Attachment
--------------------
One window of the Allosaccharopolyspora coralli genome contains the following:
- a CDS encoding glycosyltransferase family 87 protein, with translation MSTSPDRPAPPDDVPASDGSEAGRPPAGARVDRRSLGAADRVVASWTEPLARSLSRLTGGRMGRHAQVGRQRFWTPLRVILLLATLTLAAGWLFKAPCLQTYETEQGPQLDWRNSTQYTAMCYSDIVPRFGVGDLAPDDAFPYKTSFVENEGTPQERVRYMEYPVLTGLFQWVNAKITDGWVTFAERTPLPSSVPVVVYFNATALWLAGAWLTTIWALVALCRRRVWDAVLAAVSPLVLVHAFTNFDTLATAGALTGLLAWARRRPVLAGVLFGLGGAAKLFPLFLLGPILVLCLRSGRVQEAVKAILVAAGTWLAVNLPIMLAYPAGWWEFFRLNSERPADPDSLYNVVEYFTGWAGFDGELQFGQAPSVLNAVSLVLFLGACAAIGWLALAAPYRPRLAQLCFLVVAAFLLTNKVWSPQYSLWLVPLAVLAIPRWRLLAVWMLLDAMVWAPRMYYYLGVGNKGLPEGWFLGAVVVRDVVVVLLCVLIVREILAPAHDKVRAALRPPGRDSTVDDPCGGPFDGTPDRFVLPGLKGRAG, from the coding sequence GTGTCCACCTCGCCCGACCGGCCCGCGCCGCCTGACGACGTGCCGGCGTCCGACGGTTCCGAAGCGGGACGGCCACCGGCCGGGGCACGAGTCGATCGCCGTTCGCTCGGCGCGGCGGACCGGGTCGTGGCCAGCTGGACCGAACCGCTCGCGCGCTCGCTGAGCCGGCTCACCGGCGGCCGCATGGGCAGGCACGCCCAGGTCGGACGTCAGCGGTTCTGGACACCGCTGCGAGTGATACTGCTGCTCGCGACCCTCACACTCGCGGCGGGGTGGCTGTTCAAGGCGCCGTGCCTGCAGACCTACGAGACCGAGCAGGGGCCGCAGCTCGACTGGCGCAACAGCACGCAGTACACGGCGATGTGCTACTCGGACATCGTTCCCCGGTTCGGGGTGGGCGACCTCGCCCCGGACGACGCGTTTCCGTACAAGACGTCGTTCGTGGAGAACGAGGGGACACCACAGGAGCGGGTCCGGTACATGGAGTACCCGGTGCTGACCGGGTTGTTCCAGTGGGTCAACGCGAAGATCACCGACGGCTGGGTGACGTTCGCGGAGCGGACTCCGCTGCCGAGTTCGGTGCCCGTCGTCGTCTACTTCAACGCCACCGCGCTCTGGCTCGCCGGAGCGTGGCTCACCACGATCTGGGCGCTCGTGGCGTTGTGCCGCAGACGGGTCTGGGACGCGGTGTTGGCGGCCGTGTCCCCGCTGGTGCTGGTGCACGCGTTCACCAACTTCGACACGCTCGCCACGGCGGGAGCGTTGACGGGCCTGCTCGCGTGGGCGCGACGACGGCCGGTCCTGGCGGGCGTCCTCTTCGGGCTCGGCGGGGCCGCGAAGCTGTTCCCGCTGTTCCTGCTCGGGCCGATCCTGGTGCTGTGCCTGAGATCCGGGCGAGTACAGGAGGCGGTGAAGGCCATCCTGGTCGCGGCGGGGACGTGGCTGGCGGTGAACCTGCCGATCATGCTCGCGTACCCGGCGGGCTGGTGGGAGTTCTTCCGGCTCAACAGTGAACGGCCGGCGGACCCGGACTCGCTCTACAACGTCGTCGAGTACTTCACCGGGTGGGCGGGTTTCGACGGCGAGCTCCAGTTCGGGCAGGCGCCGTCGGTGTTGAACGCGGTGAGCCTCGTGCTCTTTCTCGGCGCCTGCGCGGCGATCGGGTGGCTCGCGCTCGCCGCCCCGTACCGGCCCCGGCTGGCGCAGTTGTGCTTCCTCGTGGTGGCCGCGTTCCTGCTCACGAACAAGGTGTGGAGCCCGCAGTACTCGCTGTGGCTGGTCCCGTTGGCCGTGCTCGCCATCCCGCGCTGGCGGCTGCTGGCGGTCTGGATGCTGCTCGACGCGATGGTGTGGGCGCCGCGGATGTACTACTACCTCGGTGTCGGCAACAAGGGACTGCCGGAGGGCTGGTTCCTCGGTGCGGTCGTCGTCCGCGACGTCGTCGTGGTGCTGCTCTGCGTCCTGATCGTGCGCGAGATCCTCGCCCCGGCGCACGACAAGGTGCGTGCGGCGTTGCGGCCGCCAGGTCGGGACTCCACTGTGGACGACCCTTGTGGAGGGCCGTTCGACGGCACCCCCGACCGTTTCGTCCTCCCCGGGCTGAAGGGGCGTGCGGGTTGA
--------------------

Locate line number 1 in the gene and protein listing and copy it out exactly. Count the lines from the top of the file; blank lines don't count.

One window of the Allosaccharopolyspora coralli genome contains the following: